(CNN) -- It's hard to believe another year is coming to end. Where on earth did 2013 go?
While we try to answer that question, we're thinking about the year that was -- and all the stories that inspired us, those that made us crazy and those we couldn't stop talking to our friends about -- on and offline.
We put our list together based on those stories that resonated the most on CNN.com and in social media -- the 20 stories that seemed to spark the biggest conversations among women this year. (Click on our gallery above to see them all!)
No surprise that Miley Cyrus tops our list. If the former Disney star's goal was to be one of the most talked about women of 2013, she arguably succeeded. Her twerking at the MTV Video Music Awards (full disclosure -- I didn't know what twerking was until the VMAs!) followed by her nearly nude performance in a video for her single "Wrecking Ball" got tongues wagging all over the country. Will Miley continue to shock in 2014? We'll be watching!
Other women who generated some heated debate this year include Sheryl Sandberg, the Facebook chief operating officer whose book "Lean In" became an immediate best-seller. But was Sandberg, a mom of two, accusing women of not being ambitious enough or not doing enough to put more cracks in the glass ceiling, many women asked this year?
Many women criticized Yahoo! CEO Marissa Mayer for banning working from home, and for donning a designer dress and stiletto heels in a sexy pose for Vogue magazine. I sided with others who asked: Why can't a woman be smart and beautiful and sexy?
The sexualization of girls was another big topic in 2013 illuminated not just by Cyrus but by media outlets counting the days until Kendall Jenner, one of the youngest members of the Kardashian clan, turned 18.
"There is a countdown clock waiting for a girl to turn 18 so they can (ogle) her more inappropriately then they already do," reader Jodi Ferich said on CNN's Facebook page. "I think it's a valid question about the appropriateness of waiting for a young lady to age so you can objectify her as a sex object."
There were many inspiring moments this year for women, too, such as that Dove ad campaign, which went viral, showcasing our inability as women to see just how beautiful we are.
One of our favorite ads ever, about a fictional place called 'Camp Gyno,' took the Internet by storm. In the ad, a tween is the first girl to get her period at camp, what she calls her "red badge of courage," and proudly sets out to teach her pals about this milestone.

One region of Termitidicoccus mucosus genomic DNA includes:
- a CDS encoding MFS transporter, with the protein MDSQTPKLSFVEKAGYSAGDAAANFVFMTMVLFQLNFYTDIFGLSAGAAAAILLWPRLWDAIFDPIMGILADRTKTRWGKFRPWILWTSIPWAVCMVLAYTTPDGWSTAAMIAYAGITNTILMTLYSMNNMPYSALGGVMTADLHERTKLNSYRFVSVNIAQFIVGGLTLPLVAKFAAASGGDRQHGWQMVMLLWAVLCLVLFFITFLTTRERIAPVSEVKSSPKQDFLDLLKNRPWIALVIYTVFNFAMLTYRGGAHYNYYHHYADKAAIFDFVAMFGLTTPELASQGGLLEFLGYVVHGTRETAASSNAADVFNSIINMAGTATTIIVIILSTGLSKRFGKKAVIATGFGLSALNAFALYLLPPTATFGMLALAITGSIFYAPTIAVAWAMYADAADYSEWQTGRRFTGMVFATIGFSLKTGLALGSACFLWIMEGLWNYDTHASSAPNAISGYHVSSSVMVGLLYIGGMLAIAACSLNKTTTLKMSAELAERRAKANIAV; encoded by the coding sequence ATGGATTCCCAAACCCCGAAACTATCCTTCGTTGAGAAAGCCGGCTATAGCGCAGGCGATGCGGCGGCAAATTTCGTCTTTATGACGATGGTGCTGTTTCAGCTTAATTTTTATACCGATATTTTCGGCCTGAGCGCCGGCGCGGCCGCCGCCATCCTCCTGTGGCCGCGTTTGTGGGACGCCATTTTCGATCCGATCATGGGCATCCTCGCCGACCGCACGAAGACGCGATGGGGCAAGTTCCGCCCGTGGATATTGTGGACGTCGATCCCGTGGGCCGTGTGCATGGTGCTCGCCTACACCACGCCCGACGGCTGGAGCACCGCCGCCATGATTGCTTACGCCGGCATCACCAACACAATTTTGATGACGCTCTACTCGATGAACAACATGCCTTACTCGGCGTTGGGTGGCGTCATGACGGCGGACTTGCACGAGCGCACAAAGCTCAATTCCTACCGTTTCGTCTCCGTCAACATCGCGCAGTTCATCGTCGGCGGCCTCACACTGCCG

We were inspired by celebrities too, such as Katy Perry whose "Roar" video motivated a 16-year-old Toronto girl named Olivia Wise with an inoperable brain tumor to do her own version.
Two months after Wise recorded her "Roar" video, which brings me to tears every single time I watch it, she died. Perry took to Twitter, telling her 48 million followers (she bumped Justin Bieber from the top spot on Twitter this year) that Wise's strength and spirit inspired her and so many others.
And how could we not mention Batkid, the 5-year-old leukemia patient from San Francisco? He won the hearts of people around the world when he joined Batman fighting crime in a made-up Gotham city as part of a wish granted by the Make-A-Wish Foundation.
There were big debates among parents, too. The documentary "Blackfish," showcased on CNN, prompted families to discuss whether to take their kids to SeaWorld. The question of whether schools go too far in enforcing zero tolerance policies also came up after a 17-year-old who hugged a teacher and a 6-year-old who kissed a fellow first grader were suspended for sexual harassment.
Some relatively unknown women were thrust into the national spotlight this year. Wendy Davis, a Texas state senator, became a hero to women abortion rights supporters when she staged a dramatic 11-hour filibuster. Huma Abedin, the wife of the former New York City mayoral candidate Anthony Weiner, also got women talking for her decision to stick with her husband after his second bout with sexting and reports that she blamed herself for his indiscretions.
And there were definitely some lighter moments that we women loved to dish about, from Michelle Obama's bangs (yes, they really generated a ton of conversation!) to the arrival of Prince George with Kate Middleton showing the world that contrary to what you see in Hollywood, women do actually have a post-baby belly right after giving birth.
I always love these opportunities to look back and showcase the issues and stories that really struck a chord with us. We just must might be talking about them again next year.
Until then, can we go back to that question from the top -- where did 2013 go?